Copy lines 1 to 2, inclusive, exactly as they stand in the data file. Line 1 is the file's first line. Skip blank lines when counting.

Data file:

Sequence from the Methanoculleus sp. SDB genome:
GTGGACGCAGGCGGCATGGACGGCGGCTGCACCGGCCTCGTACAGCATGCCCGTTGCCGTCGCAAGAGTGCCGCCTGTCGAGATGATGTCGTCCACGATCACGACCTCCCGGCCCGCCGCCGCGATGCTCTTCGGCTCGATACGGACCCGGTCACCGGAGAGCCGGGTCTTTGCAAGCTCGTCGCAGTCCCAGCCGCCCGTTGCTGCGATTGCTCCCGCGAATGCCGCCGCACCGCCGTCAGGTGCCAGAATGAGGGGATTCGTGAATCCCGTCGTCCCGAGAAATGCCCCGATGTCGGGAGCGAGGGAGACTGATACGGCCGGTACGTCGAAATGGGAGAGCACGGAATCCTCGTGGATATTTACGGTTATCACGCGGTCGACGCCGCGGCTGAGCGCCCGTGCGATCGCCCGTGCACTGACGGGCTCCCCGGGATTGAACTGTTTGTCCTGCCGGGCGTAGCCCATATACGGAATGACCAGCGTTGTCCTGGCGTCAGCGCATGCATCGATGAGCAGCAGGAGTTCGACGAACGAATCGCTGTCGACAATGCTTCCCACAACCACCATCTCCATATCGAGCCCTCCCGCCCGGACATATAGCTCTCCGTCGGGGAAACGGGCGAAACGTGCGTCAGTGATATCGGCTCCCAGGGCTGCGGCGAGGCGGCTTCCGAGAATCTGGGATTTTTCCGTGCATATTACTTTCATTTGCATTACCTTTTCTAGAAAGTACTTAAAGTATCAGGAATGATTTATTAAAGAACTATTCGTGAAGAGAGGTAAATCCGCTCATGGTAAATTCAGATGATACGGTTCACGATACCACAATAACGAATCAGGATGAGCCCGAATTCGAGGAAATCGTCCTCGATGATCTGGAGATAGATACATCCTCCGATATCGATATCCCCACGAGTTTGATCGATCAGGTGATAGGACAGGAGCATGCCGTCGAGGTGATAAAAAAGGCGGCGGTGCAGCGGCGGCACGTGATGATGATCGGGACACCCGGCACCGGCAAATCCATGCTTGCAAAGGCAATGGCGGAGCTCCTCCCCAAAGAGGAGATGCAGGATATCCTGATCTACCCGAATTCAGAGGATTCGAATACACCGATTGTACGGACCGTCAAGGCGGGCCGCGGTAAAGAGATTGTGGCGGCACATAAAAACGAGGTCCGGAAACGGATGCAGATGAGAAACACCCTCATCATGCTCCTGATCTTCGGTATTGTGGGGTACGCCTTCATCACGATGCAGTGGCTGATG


Sequence from the Methanoculleus sp. SDB genome:
GTGGACGCAGGCGGCATGGACGGCGGCTGCACCGGCCTCGTACAGCATGCCCGTTGCCGTCGCAAGAGTGCCGCCTGTCGAGATGATGTCGTCCACGATCACGACCTCCCGGCCCGCCGCCGCGATGCTCTTCGGCTCGATACGGACCCGGTCACCGGAGAGCCGGGTCTTTGCAAGCTCGTCGCAGTCCCAGCCGCCCGTTGCTGCGATTGCTCCCGCGAATGCCGCCGCACCGCCGTCAGGTGCCAGAATGAGGGGATTCGTGAATCCCGTCGTCCCGAGAAATGCCCCGATGTCGGGAGCGAGGGAGACTGATACGGCCGGTACGTCGAAATGGGAGAGCACGGAATCCTCGTGGATATTTACGGTTATCACGCGGTCGACGCCGCGGCTGAGCGCCCGTGCGATCGCCCGTGCACTGACGGGCTCCCCGGGATTGAACTGTTTGTCCTGCCGGGCGTAGCCCATATACGGAATGACCAGCGTTGTCCTGGCGTCAGCGCATGCATCGATGAGCAGCAGGAGTTCGACGAACGAATCGCTGTCGACAATGCTTCCCACAACCACCATCTCCATATCGAGCCCTCCCGCCCGGACATATAGCTCTCCGTCGGGGAAACGGGCGAAACGTGCGTCAGTGATATCGGCTCCCAGGGCTGCGGCGAGGCGGCTTCCGAGAATCTGGGATTTTTCCGTGCATATTACTTTCATTTGCATTACCTTTTCTAGAAAGTACTTAAAGTATCAGGAATGATTTATTAAAGAACTATTCGTGAAGAGAGGTAAATCCGCTCATGGTAAATTCAGATGATACGGTTCACGATACCACAATAACGAATCAGGATGAGCCCGAATTCGAGGAAATCGTCCTCGATGATCTGGAGATAGATACATCCTCCGATATCGATATCCCCACGAGTTTGATCGATCAGGTGATAGGACAGGAGCATGCCGTCGAGGTGATAAAAAAGGCGGCGGTGCAGCGGCGGCACGTGATGATGATCGGGACACCCGGCACCGGCAAATCCATGCTTGCAAAGGCAATGGCGGAGCTCCTCCCCAAAGAGGAGATGCAGGATATCCTGATCTACCCGAATTCAGAGGATTCGAATACACCGATTGTACGGACCGTCAAGGCGGGCCGCGGTAAAGAGATTGTGGCGGCACATAAAAACGAGGTCCGGAAACGGATGCAGATGAGAAACACCCTCATCATGCTCCTGATCTTCGGTATTGTGGGGTACGCCTTCATCACGATGCAGTGGCTGATG